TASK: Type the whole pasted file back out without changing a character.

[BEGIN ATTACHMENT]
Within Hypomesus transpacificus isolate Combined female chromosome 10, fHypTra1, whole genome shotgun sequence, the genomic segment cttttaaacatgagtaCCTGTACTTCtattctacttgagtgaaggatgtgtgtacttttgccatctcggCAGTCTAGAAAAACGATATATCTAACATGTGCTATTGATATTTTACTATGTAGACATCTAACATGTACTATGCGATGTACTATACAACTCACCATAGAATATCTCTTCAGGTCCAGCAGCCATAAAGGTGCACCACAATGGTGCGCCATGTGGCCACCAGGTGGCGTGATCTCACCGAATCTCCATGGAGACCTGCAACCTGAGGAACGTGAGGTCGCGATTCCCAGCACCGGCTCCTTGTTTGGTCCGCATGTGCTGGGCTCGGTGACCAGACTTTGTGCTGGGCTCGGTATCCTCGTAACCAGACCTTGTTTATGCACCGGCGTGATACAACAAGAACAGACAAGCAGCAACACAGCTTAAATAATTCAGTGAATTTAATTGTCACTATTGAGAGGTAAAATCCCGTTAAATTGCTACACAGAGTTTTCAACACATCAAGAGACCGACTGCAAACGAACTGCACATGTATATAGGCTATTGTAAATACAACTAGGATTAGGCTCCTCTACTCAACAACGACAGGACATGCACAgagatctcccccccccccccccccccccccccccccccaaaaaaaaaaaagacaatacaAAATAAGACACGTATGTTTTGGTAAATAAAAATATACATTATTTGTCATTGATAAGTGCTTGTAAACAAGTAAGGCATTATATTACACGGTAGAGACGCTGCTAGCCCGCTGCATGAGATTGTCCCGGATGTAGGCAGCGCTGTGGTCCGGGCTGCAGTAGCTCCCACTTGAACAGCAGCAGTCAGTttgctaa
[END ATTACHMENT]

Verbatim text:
Within Hypomesus transpacificus isolate Combined female chromosome 10, fHypTra1, whole genome shotgun sequence, the genomic segment cttttaaacatgagtaCCTGTACTTCtattctacttgagtgaaggatgtgtgtacttttgccatctcggCAGTCTAGAAAAACGATATATCTAACATGTGCTATTGATATTTTACTATGTAGACATCTAACATGTACTATGCGATGTACTATACAACTCACCATAGAATATCTCTTCAGGTCCAGCAGCCATAAAGGTGCACCACAATGGTGCGCCATGTGGCCACCAGGTGGCGTGATCTCACCGAATCTCCATGGAGACCTGCAACCTGAGGAACGTGAGGTCGCGATTCCCAGCACCGGCTCCTTGTTTGGTCCGCATGTGCTGGGCTCGGTGACCAGACTTTGTGCTGGGCTCGGTATCCTCGTAACCAGACCTTGTTTATGCACCGGCGTGATACAACAAGAACAGACAAGCAGCAACACAGCTTAAATAATTCAGTGAATTTAATTGTCACTATTGAGAGGTAAAATCCCGTTAAATTGCTACACAGAGTTTTCAACACATCAAGAGACCGACTGCAAACGAACTGCACATGTATATAGGCTATTGTAAATACAACTAGGATTAGGCTCCTCTACTCAACAACGACAGGACATGCACAgagatctcccccccccccccccccccccccccccccccaaaaaaaaaaaagacaatacaAAATAAGACACGTATGTTTTGGTAAATAAAAATATACATTATTTGTCATTGATAAGTGCTTGTAAACAAGTAAGGCATTATATTACACGGTAGAGACGCTGCTAGCCCGCTGCATGAGATTGTCCCGGATGTAGGCAGCGCTGTGGTCCGGGCTGCAGTAGCTCCCACTTGAACAGCAGCAGTCAGTttgctaa